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Handle max_time edge cases for epoch times and add test #24523

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merged 3 commits into from Apr 12, 2016

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@BlakeMesdag
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BlakeMesdag commented Apr 12, 2016

Summary

Fixes the edge cases from #24520 as discussed with @fxn

Other Information

Benchmarks included in #24520 (comment) are approximately the same for this code (within 0.2x).

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rails-bot commented Apr 12, 2016

Thanks for the pull request, and welcome! The Rails team is excited to review your changes, and you should hear from @sgrif (or someone else) soon.

If any changes to this PR are deemed necessary, please add them as extra commits. This ensures that the reviewer can see what has changed since they last reviewed the code. Due to the way GitHub handles out-of-date commits, this should also make it reasonably obvious what issues have or haven't been addressed. Large or tricky changes may require several passes of review and changes.

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fxn commented Apr 12, 2016

I had in mind something like this (untested):

def max_mtime(paths)
  time_now  = Time.now
  max_mtime = nil

  paths.each do |path|
    mtime = File.mtime(path)

    # Ignore mtimes in the future.
    next if time_now.compare_without_coercion(mtime) < 0

    if max_mtime.nil? || max_mtime.compare_without_coercion(mtime) < 0
      max_mtime = mtime
    end
  end

  max_mtime
end

There are a number of details here:

  • The implementation is still short and will return the max time for sure (or nil).
  • The next line by itself emphasizes to the reader that we are filtering stuff out.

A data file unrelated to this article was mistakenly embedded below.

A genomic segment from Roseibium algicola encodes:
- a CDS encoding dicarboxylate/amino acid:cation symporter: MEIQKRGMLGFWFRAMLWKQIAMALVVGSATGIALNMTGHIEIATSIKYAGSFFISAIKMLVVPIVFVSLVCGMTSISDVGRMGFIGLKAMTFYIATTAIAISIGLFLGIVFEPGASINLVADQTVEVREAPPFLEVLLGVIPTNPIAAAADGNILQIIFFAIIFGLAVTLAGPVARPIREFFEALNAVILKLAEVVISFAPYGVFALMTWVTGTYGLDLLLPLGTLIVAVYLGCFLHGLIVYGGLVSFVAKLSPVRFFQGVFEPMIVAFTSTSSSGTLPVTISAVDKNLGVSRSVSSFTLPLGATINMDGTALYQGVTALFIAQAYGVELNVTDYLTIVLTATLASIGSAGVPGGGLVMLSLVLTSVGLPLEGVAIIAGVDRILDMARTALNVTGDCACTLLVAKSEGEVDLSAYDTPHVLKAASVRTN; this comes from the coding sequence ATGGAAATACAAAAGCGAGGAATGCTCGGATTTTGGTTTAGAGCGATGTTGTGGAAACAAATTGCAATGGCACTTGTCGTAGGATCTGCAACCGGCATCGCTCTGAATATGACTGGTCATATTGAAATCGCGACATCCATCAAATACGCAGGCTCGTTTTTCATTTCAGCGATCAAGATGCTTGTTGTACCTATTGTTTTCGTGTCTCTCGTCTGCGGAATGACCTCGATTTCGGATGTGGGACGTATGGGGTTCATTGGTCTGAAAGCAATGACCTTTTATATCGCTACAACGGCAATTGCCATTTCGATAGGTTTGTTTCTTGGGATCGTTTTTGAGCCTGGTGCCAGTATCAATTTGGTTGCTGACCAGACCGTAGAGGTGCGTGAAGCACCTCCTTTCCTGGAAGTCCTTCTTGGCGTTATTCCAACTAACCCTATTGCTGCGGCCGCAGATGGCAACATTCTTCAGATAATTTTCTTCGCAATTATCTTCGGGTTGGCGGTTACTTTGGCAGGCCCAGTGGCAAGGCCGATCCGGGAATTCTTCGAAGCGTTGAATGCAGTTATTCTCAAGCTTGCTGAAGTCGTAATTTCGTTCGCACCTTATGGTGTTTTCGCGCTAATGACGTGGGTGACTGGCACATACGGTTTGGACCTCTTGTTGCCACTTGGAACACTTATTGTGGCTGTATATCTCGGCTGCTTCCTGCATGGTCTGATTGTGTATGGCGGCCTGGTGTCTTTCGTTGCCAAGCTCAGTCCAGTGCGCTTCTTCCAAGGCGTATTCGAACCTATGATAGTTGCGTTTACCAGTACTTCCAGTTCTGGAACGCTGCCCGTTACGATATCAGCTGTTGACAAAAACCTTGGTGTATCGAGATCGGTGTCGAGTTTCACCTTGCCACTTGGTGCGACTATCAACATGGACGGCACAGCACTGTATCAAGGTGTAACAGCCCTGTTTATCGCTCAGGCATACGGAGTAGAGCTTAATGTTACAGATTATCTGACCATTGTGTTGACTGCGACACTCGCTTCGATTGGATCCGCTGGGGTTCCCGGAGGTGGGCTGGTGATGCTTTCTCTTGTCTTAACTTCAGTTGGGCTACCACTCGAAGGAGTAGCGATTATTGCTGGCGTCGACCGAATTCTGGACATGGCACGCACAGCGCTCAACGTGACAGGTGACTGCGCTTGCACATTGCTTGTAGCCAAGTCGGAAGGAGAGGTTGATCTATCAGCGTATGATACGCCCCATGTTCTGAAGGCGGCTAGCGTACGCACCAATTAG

• In comparisons we put the (potential) left extreme to the left (receiver) and right extreme to the right, and adjust the comparison with 0 accordingly.
  • Since the method is called max_mtime and it is dealing with mtimes, the variables have "mtime" in their name.

Guess it should run with comparable speed.

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sgrif commented Apr 12, 2016

r? @fxn

@rails-bot rails-bot assigned fxn and unassigned sgrif Apr 12, 2016

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fxn commented Apr 12, 2016

By the way, great catch over here (#24520).

Normally there won't be any mtimes in the future, so the original code was going over the whole collection three times:

  1. One loop to compute mtimes and build an array.
  2. Another loop to reject (nothing) and build another array.
  3. A third loop to compute the max.

And this method can be called with hundreds of paths in large apps.

Pheeww!!!

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BlakeMesdag commented Apr 12, 2016

Not much difference in performance, more readable too. Updated:

$ ruby map_reject_vs_memoized.rb 
Calculating -------------------------------------
         double_loop     6.015k i/100ms
     single_memoized     6.703k i/100ms
single_memoized_without_coercion
                        24.494k i/100ms
-------------------------------------------------
         double_loop     74.475k (±11.8%) i/s -    372.930k
     single_memoized     77.028k (±11.5%) i/s -    382.071k
single_memoized_without_coercion
                        469.834k (± 9.0%) i/s -      2.351M

Comparison:
single_memoized_without_coercion:   469834.4 i/s
     single_memoized:    77027.9 i/s - 6.10x slower
         double_loop:    74475.2 i/s - 6.31x slower
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fxn commented Apr 12, 2016

Excellent.

Now we can get rid of the first line as well I believe, the method returns nil for empty collections or collections whose mtimes are all in the future.

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BlakeMesdag commented Apr 12, 2016

Awesome, updated and should be good to go now.

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fxn commented Apr 12, 2016

Awesome, thanks Blake!

@fxn fxn merged commit b271eda into rails:master Apr 12, 2016

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